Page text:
Roy Halladay is more machine than man, so admittedly, he's not the best person to derive wisdom from on the subject ... but Halladay spoke with Matt Harvey this week and told him that in a similar situation 10 years ago, he didn't need surgery.
That's what Mets GM Sandy Alderson told ESPN 98.7 on Wednesday. Harvey has a partially torn UCL, the ligament that, when torn, almost always leads to Tommy John surgery. The Mets and Harvey haven't yet decided whether the ace of aces will go under the knife and miss 10-12 months.
If Halladay tore his UCL a decade ago, it would have been 2004, when he made just 21 starts because of a tired arm. The next year he missed 13-15 more starts after a line drive broke his leg. But from 2006-11, he made 194 starts and went 109-49 with a 2.86 ERA and 46 complete games. So ... not having surgery didn't affect Halladay much at all.
Doc and Harvey have another thing in common. They're two of only four pitchers in major-league history to strike out at least 191 men in a season while walking no more than 31. The others are Cliff Lee last season and Cy Young in 1904-05.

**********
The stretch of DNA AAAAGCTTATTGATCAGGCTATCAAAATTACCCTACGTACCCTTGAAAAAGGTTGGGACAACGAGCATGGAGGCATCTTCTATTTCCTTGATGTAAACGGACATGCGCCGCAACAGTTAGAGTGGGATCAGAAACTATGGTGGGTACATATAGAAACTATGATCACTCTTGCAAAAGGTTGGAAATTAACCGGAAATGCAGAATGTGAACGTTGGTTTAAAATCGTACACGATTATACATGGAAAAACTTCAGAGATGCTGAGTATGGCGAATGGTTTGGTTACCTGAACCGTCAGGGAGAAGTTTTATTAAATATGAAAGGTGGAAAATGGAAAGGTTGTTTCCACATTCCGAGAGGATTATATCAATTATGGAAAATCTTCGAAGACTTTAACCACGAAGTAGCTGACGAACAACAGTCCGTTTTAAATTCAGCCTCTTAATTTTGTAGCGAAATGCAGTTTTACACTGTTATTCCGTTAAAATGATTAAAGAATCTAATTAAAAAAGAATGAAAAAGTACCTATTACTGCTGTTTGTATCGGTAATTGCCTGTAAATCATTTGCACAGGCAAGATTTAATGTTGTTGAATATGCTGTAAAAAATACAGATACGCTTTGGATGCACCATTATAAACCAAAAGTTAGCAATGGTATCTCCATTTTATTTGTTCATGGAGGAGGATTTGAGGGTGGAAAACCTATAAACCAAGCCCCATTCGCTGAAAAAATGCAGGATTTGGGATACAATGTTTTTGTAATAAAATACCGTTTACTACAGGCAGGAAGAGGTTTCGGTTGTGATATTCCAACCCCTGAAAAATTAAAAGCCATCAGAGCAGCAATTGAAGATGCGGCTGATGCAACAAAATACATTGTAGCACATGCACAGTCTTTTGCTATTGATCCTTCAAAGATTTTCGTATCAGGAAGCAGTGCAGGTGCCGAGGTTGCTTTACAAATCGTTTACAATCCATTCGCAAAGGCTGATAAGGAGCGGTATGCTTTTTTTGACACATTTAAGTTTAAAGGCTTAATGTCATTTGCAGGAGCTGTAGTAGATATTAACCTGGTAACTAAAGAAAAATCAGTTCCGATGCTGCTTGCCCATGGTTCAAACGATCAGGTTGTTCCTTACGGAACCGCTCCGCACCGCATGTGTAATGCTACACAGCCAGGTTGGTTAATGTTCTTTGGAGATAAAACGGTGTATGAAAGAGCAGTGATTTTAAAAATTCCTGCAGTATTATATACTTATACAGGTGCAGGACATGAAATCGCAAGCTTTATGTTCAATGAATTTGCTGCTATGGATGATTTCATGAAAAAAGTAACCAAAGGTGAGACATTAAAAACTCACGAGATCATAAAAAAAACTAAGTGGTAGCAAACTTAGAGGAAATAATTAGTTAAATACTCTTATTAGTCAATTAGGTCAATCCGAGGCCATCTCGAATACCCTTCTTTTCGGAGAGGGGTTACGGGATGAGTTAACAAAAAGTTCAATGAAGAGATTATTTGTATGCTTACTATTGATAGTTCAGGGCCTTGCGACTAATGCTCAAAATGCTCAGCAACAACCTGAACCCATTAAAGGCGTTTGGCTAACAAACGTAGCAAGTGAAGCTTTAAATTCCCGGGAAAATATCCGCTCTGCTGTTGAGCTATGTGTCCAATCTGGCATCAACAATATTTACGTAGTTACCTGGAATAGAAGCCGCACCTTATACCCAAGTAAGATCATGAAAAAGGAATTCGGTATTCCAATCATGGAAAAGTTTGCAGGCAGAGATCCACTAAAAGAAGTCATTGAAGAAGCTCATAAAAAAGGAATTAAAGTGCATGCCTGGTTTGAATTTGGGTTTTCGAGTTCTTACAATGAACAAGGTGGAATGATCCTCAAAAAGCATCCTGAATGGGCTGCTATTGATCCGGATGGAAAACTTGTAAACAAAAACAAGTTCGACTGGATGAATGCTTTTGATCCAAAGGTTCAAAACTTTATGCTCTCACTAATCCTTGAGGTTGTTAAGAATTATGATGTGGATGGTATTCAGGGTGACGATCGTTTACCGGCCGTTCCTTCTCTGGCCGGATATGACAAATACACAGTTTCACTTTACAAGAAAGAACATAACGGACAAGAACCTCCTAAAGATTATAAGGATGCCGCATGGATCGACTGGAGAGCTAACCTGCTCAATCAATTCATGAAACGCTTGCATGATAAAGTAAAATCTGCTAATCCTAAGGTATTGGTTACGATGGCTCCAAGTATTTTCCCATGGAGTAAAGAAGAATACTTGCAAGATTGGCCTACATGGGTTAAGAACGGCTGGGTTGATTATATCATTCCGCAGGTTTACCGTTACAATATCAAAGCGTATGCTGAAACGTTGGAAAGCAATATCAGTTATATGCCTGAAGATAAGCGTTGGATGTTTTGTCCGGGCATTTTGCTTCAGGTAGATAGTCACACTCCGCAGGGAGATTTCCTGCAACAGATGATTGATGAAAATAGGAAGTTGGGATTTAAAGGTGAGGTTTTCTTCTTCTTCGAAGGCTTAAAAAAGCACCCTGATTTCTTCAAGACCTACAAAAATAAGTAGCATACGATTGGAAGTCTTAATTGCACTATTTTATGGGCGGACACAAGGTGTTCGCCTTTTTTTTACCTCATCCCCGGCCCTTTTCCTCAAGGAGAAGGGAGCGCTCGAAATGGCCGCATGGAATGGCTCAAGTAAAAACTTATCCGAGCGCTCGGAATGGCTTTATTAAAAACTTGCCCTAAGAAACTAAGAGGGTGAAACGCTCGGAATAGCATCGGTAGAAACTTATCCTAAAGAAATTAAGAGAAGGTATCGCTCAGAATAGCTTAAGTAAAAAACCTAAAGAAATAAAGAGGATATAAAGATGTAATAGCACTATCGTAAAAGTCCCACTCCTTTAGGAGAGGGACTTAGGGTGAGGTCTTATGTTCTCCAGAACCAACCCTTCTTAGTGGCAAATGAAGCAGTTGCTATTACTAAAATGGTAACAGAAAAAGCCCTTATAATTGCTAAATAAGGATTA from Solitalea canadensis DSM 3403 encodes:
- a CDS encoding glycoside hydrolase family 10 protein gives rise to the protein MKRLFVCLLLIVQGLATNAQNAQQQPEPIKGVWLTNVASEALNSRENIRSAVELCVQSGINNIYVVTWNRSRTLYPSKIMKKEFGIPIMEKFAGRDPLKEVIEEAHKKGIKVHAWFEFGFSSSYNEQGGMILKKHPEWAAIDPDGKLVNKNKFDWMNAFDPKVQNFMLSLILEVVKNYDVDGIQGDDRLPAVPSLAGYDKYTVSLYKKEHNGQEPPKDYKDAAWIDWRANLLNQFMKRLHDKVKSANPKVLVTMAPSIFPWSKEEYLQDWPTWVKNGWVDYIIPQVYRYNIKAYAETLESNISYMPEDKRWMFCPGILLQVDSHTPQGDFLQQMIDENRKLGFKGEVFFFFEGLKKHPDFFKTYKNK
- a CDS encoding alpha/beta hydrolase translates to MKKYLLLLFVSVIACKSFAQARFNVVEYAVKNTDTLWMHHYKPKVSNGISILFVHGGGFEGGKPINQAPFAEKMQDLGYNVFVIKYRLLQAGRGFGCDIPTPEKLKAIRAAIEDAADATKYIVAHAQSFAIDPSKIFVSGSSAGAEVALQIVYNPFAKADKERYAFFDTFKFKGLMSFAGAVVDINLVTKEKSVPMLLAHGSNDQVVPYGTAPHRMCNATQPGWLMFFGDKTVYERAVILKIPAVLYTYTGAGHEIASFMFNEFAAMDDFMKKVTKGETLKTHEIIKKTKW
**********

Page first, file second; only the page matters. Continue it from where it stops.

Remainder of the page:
Halladay's Phils continue their series against Harvey's Mets on Wednesday night, when Cole Hamels (5-13, 3.62) faces Daisuke Matsuzaka (0-1, 9.00).
Hamels has, of course, struggled against the Mets in his career. He's 6-12 vs. them lifetime and is 0-2 with a 6.55 ERA against them in his last two starts.
But the Met who has done by far the most damage off Hamels is David Wright, who is out with a hamstring injury. Wright is a career .339 hitter off Hamels with eight extra-base hits in 59 at-bats.